Speaking during the Frankfurt Motor Show, Kia has announced plans to expand the Optima lineup with a station wagon and a plug-in hybrid model. The new variants are largely designed to help the South Korean automaker grab a bigger slice of the new car market in Europe.
The station wagon is expected to borrow more than a handful of styling cues from the Sportspace concept (pictured) that was presented earlier this year at the Geneva Motor Show. That means it will look strikingly similar to the Optima from the tip of the front bumper to the B-pillar. Beyond that, it will gain a longer roof line, a rakish, almost shooting brake-like D-pillar, and sharp horizontal tail lamps.
Mechanically, the wagon will be all but identical to its sedan counterpart, meaning it will be available with gasoline- and diesel-burning four-cylinder engines pulled straight from the Kia parts bin. On the Old Continent, the range-topping, GT-badged wagon will benefit from a turbocharged 2.0-liter four-banger tuned to make 241 horsepower at 6,000 rpm and 260 pound-feet of torque from 1,350 to 4,000 rpm.
The turbo four sends the sedan from zero to 62 mph in 7.4 seconds, and on to a top speed of 150 mph. The wagon will be a little bit slower because it will inevitably be heavier.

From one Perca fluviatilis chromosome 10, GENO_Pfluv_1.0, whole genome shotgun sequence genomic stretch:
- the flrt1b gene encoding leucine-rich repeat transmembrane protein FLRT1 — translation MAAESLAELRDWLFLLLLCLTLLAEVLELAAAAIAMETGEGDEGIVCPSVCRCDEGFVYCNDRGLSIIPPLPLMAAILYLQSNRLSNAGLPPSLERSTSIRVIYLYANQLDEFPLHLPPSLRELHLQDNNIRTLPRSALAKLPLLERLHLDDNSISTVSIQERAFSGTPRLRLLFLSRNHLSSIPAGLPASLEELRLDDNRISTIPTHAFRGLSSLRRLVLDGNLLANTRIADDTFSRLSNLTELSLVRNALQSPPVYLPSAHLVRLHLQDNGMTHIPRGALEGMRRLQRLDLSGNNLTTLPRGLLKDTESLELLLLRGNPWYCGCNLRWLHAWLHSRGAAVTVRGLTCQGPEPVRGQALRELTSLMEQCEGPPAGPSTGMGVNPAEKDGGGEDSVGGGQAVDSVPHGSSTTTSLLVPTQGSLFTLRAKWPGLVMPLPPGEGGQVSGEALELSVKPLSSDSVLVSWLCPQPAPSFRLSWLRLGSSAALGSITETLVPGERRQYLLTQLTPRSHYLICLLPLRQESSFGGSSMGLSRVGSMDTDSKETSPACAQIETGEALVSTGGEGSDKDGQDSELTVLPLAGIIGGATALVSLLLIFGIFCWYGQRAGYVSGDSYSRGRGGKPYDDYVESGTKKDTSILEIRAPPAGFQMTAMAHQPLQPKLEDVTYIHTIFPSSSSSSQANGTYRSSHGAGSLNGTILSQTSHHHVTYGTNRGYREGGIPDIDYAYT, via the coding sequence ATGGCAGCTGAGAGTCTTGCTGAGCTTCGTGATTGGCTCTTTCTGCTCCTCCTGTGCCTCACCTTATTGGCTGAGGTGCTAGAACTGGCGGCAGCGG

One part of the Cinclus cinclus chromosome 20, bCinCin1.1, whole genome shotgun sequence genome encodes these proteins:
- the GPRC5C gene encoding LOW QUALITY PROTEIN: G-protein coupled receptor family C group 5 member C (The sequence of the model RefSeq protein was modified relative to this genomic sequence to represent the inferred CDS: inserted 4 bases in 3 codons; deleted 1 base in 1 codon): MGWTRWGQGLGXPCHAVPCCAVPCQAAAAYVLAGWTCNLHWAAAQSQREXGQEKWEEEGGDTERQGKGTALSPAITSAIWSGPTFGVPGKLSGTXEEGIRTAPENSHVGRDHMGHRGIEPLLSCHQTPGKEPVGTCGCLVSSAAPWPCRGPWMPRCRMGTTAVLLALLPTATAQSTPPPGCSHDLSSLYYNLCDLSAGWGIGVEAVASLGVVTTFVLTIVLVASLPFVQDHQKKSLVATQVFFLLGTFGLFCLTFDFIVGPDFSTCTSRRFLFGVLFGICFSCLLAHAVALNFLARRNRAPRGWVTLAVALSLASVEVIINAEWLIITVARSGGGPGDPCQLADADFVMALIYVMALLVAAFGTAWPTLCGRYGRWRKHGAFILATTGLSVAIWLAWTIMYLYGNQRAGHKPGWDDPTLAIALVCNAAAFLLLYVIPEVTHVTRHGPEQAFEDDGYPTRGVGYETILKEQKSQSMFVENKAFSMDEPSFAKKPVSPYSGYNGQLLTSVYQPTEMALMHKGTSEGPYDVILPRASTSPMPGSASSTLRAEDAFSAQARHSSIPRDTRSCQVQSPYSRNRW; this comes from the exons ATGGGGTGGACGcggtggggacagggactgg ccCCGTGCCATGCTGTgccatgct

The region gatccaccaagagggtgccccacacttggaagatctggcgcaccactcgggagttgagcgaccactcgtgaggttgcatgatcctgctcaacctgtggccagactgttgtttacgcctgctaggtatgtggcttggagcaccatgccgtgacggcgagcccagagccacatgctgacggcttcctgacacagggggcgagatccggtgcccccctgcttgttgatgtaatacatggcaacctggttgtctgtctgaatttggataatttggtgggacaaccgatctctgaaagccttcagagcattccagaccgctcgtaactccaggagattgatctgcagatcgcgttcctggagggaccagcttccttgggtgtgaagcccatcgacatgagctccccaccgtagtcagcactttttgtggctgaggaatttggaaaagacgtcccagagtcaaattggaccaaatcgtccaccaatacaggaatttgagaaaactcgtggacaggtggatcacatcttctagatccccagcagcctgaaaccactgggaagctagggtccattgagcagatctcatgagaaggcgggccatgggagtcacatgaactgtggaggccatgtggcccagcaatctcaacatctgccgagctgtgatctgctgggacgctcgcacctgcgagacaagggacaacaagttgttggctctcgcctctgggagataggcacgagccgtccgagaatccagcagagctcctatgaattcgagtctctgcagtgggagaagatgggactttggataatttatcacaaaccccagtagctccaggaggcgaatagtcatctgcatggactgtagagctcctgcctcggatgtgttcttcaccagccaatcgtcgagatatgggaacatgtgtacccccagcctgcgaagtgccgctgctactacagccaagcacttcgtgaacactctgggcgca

On the other end of the spectrum, the plug-in hybrid model will put more of an emphasis on efficiency than on sportiness. Technical details are still few and far between, but Kia has hinted that the plug-in Optima will be able to drive on electricity alone for short distances.
It goes without saying that the Optima wagon will not be sold on our shores, where the station wagon market has been steadily shrinking for nearly a quarter of a century. However, the plug-in hybrid will most likely be added to Kia’s North American lineup in the coming year.
- Volvo’s all-new V60 wagon is a stylish, high-tech SUV alternative
- Geneva 2018: What we saw from Audi, BMW, Porsche, and more
- Kia teases its new second-generation K900 flagship sedan
- How Kia went from peddling econoboxes to challenging BMW
- Ford drums up anticipation for a Europe-only 2019 Focus debut